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University Of Michigan Essays That Worked Connecticut

Stanford University’s application for admission includes a prompt directing students to write a letter to their future freshman roommates. The exercise is a good one for all applicants – regardless of their interest in Stanford – as a fun, fresh jumping-off point in the essay writing process, Rebecca Joseph, a professor of education at California State University, said on Friday.

“It’s all about loosening up,” said Ms. Joseph, who was on a panel called “Communicating Stories: Strategies to Help Students Write Powerful College Essays,” part of the National Association of College Admissions Counselors conference in New Orleans.

She quoted various students’ “Dear Roommate” pieces:

“If you want to borrow my music, just ask. If you want to borrow my underwear, just take them.”

“I eat ice cream with a fork, and I drink orange juice right after I brush my teeth just for the sour taste.”

“If you have anything other than a Dodgers poster on the wall, I will tear it down.”

“Using ‘I’ is scary,” Ms. Joseph said, but students must get comfortable with their first-person voice on paper in order to craft successful, resonant essays.

Erica Sanders, an admissions officer at the University of Michigan, stressed that writing style – something students may obsess over – is less important than “psychedelic” three-dimensionality and shows of authentic personality.

“We can fix that a student’s a comma fiend, that they don’t have verb-tense structure,” she said.

Other practical advice included:

  • Make a chart. An applicant’s first order of business,Rebecca Stover of the Jack Kent Cooke Foundation in Virginia advised, should be to outline all required essays – both main and supplemental statements. She suggested that students color-code those prompts that are similar, a strategy particularly effective for visual learners.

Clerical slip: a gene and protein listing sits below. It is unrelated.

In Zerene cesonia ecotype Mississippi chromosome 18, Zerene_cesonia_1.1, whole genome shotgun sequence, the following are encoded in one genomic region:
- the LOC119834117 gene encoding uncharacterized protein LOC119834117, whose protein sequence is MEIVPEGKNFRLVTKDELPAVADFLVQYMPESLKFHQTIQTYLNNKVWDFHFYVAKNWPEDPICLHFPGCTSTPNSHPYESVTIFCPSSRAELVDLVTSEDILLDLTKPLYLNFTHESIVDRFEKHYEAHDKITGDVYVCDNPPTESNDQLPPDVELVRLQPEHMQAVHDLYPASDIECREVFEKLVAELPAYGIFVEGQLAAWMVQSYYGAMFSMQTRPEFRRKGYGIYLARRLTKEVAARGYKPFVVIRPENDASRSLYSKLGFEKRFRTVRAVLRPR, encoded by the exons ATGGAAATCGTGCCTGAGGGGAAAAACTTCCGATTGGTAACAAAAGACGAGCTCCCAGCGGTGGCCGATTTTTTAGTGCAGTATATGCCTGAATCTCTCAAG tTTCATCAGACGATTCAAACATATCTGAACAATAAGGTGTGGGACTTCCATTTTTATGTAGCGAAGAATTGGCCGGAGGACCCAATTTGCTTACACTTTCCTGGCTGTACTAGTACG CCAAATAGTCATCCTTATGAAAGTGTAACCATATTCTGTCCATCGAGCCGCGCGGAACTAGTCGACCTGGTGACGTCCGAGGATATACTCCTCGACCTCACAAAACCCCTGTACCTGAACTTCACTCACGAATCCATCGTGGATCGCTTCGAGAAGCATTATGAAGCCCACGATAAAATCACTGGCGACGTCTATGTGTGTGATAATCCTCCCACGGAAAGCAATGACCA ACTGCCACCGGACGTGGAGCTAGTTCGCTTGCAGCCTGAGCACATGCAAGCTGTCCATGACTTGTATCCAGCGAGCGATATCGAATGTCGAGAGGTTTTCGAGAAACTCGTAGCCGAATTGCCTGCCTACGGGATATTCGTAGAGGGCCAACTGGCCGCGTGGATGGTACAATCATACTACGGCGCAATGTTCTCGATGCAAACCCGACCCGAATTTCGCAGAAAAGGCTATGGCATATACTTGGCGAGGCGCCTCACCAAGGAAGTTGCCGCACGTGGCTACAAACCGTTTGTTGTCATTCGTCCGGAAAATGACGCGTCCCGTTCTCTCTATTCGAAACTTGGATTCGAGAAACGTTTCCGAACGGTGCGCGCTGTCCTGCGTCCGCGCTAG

• Write a résumé. Before selecting an essay topic, reflect on what you’ve done in and out of school, and what it’s meant to you, Ms. Joseph advised.
  • Make a list of personal traits. Write down the qualities you are proud of and want to convey in your essay, Ms. Joseph suggested. Then reflect on what experiences or activities best demonstrate those qualities, for example, optimism, empathy or innovative tendencies.
  • Start small. Ms. Joseph recommended that students completing the common application work on the short essay prompt before the longer personal statement, because “a paragraph is easier to toss out than a few pages,” and the early writing process may uncover a stronger topic for the longer essay.
  • Look for inspiration in the everyday. All panelists encouraged students to write about something meaningful, no matter how mundane.
  • Recycle essays. “If you’re not using your essay more than once, you’re missing a prime opportunity to focus on really good storytelling,” Ms. Joseph said.
  • Keep it short and specific.  “Colleges don’t want long opuses. They want short moments in time,” Ms. Joseph said. Ms. Stover agreed: “Students want to write about this whole room,” she said, gesturing broadly around the packed lecture hall. “But you need to be talking about the leg of that chair.”
  • Have an editor. All panelists advised having a close, trusted editor and an objective, outside reader.

Finally, for those overwhelmed by the prospect of writing essays, be assured that the process is finite. “Understand that you are entering a complex world that by Jan. 15 you’ll be done with forever,” Ms. Joseph said.

The Choice at Nacac

The Choice takes readers backstage as nearly 5,000 admissions officers and counselors gather in New Orleans.

I was just about to send out a "What the new application essay prompts are" email to students with whom I work. Right in the middle of writing it, it dawned on me that everyone should have access to this information, especially since it's not that easy to find. And so I decided to write a HuffPost blog.

I am well aware of how busy students are now with AP tests, finals and other end-of-year activities. In the middle of this hustle-bustle, however, I have heard from any number of juniors (and parents) wanting to know what students should be doing during the summer re: college admissions and application essays. Here is what I have to offer:

1. COLLEGE LIST
If you haven't already, pull together and then finalize your college list. HuffPost is full of blogs that tell you how to do this, including "Seven Steps to Putting Together a Great College List," and "5 Biggest Mistakes Applicants Make When Putting Together Their College Lists." You need to know where you're applying to college before you even start thinking about writing essays.